Phillip, reaching for the bright side of the national MSM’s superficial coronation of Nikki because she’s an Indian-American woman, wrote:
Maybe this is all for a larger good. Even if I disagree with almost everything Haley or Tim Scott stand for, if this means the GOP is now abandoning the “Southern Strategy” of the Helms-Thurmond-Atwater variety, that can only be a healthy thing, for the party and for the country (and region).
Another way of putting it is that soon, racists and bigots in the South will have no one to vote for. That can only mean there’s fewer and fewer of them, and that, electorally speaking, they matter less and less.
And Kathryn chimed in, “Nice thought, Phillip–from your mouth to our ears!”
This little burst of liberal feelgoodism set me off in a way that again illustrates how impatient I am with both liberals and conservatives, even when they are respected friends such as Phillip and Kathryn:
Nice thought, but it hardly makes up for the hard reality. I’m moved to quote the last line of The Sun Also Rises: “Isn’t it pretty to think so?”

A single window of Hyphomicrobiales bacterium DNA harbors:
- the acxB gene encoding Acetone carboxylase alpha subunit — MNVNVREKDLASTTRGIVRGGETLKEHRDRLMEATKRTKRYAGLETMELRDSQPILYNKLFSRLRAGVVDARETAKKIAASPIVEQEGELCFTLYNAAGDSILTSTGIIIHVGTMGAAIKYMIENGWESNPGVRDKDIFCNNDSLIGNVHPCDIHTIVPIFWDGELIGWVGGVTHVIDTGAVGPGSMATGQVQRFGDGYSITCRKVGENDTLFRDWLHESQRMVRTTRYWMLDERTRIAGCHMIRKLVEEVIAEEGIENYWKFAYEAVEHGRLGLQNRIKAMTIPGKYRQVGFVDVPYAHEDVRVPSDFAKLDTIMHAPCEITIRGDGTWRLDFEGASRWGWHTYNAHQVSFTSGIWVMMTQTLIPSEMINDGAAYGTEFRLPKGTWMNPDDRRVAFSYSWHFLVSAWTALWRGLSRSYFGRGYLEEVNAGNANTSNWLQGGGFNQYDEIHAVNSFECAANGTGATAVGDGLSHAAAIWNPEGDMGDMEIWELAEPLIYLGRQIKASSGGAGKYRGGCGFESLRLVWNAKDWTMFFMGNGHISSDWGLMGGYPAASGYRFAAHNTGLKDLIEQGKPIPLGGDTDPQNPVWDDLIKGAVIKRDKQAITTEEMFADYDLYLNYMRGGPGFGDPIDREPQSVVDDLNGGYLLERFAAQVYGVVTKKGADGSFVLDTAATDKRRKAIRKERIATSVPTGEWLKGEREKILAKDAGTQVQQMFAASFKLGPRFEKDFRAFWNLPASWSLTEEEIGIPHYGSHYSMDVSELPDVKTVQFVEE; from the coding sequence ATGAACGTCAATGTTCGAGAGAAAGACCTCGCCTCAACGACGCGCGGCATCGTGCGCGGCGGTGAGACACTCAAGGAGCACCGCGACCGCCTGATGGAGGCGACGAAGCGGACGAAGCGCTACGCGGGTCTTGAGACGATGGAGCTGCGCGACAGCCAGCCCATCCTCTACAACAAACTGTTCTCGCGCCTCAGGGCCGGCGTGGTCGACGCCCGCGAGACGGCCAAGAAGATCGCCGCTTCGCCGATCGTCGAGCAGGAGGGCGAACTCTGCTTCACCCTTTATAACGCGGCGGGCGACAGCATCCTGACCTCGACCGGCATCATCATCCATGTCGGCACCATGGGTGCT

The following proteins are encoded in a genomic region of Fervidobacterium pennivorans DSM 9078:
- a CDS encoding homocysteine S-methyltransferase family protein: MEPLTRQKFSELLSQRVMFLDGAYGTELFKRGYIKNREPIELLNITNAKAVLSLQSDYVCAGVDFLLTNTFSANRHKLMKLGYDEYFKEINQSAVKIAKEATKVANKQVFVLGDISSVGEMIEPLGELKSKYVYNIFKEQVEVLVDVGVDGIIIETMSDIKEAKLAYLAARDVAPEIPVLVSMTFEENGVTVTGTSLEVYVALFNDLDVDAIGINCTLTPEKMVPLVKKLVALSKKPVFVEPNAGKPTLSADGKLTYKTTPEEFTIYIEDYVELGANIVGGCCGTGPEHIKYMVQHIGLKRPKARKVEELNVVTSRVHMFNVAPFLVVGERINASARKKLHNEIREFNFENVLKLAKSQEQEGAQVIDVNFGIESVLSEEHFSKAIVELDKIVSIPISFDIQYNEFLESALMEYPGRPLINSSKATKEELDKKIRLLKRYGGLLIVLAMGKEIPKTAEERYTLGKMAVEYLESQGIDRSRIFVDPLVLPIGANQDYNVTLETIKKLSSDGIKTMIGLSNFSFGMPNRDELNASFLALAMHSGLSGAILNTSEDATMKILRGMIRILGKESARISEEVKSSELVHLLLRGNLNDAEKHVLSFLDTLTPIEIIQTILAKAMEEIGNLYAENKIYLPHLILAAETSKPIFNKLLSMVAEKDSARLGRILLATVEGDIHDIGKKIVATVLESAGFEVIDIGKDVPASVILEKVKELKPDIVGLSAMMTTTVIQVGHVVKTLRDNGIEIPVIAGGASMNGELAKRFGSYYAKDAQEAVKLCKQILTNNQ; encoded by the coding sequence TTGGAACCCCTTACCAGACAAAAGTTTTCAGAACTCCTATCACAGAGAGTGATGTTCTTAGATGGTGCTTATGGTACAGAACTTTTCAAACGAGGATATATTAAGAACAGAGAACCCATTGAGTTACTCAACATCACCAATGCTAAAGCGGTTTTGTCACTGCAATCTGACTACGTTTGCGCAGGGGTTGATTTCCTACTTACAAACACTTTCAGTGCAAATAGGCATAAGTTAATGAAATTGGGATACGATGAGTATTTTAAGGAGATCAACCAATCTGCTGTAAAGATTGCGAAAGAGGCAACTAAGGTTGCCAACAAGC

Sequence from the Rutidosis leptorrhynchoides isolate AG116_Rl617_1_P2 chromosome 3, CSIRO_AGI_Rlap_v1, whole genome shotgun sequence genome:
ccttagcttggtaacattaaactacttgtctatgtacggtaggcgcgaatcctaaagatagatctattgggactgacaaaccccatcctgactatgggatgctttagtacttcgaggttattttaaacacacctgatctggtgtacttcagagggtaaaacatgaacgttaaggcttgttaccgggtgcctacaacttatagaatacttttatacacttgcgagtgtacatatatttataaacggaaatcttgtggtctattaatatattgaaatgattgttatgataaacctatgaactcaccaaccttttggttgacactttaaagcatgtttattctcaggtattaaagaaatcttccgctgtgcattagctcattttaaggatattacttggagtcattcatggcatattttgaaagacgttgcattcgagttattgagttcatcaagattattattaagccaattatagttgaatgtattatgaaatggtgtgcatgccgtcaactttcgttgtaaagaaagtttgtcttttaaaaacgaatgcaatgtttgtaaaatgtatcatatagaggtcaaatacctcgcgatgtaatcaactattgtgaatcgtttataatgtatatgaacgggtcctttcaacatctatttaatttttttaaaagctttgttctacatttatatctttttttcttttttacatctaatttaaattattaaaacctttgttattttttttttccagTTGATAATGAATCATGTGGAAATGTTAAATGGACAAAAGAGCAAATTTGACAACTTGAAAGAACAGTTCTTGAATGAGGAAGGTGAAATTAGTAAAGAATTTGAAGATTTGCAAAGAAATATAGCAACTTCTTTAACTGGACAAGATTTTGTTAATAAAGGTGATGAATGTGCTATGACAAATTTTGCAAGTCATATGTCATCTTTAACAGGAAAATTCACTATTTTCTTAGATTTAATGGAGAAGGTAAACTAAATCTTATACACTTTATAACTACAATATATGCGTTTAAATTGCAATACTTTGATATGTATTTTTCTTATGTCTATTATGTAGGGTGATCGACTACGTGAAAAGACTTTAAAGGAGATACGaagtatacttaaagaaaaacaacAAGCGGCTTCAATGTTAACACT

You want to hear a dark spin on Phillip’s rosy scenario? It’s all well and good for racism to have nowhere to go, and it’s fine for you to moralize about those awful racist Republicans becoming better. But here’s the other side of that: Maybe after she’s elected and we have another four, if not eight, years of Mark Sanford largely because the national media couldn’t see past being thrilled over an Indian-American woman, liberals in South Carolina (liberals elsewhere won’t notice because they don’t give a damn about SC, except as a source of their occasional amusement) will think, “Maybe this identity politics thing isn’t such a wonderful thing after all.”
Now that would be tremendous. But you know what? I’ve waited through too many 4-year chunks of wasted time in South Carolina to go through another such period just so that Republicans can be more ideologically correct and Democrats can wise up a little. It’s not worth it. Change these things about the parties, and other objectionable idiosyncrasies will simply expand to take their places, because parties are schools for foolishness.
This positive name recognition in Newsweek and elsewhere, which doesn’t go more than a micrometer deep (an Indian-American woman! in the South! Swoon. End of story) is going to make her unstoppable — until the narrative changes in some way.
If the South Carolina MSM will do its job and ask the hard questions (OK, Ms. Transparency, where are those PUBLIC e-mails, which you are hiding behind a special exemption from FOI laws that lawmakers carved out for themselves? Any more $40,000 deals to buy your “good contacts” that you haven’t seen fit to disclose?), maybe the national media, the media that people in SC are much more pervasively exposed to, will notice. Maybe. Maybe. Isn’t it pretty to think so?